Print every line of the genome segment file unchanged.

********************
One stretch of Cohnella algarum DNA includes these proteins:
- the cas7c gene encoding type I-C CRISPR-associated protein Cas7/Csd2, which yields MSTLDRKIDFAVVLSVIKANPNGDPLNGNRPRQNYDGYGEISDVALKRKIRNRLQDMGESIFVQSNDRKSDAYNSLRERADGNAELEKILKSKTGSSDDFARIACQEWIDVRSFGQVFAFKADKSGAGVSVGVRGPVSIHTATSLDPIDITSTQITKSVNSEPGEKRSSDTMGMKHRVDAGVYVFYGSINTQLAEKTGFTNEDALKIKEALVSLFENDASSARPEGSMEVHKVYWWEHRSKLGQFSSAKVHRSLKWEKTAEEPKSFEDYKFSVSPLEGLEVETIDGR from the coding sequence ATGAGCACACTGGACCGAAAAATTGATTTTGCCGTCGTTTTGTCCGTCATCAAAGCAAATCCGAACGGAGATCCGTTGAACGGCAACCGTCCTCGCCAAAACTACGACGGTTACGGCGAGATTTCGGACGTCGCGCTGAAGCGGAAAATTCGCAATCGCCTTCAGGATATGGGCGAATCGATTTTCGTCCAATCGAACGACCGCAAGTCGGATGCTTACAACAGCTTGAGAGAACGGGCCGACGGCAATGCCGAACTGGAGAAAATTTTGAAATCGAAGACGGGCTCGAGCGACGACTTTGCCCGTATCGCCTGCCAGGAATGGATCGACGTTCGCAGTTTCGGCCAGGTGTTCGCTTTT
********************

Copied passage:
One stretch of Cohnella algarum DNA includes these proteins:
- the cas7c gene encoding type I-C CRISPR-associated protein Cas7/Csd2, which yields MSTLDRKIDFAVVLSVIKANPNGDPLNGNRPRQNYDGYGEISDVALKRKIRNRLQDMGESIFVQSNDRKSDAYNSLRERADGNAELEKILKSKTGSSDDFARIACQEWIDVRSFGQVFAFKADKSGAGVSVGVRGPVSIHTATSLDPIDITSTQITKSVNSEPGEKRSSDTMGMKHRVDAGVYVFYGSINTQLAEKTGFTNEDALKIKEALVSLFENDASSARPEGSMEVHKVYWWEHRSKLGQFSSAKVHRSLKWEKTAEEPKSFEDYKFSVSPLEGLEVETIDGR from the coding sequence ATGAGCACACTGGACCGAAAAATTGATTTTGCCGTCGTTTTGTCCGTCATCAAAGCAAATCCGAACGGAGATCCGTTGAACGGCAACCGTCCTCGCCAAAACTACGACGGTTACGGCGAGATTTCGGACGTCGCGCTGAAGCGGAAAATTCGCAATCGCCTTCAGGATATGGGCGAATCGATTTTCGTCCAATCGAACGACCGCAAGTCGGATGCTTACAACAGCTTGAGAGAACGGGCCGACGGCAATGCCGAACTGGAGAAAATTTTGAAATCGAAGACGGGCTCGAGCGACGACTTTGCCCGTATCGCCTGCCAGGAATGGATCGACGTTCGCAGTTTCGGCCAGGTGTTCGCTTTT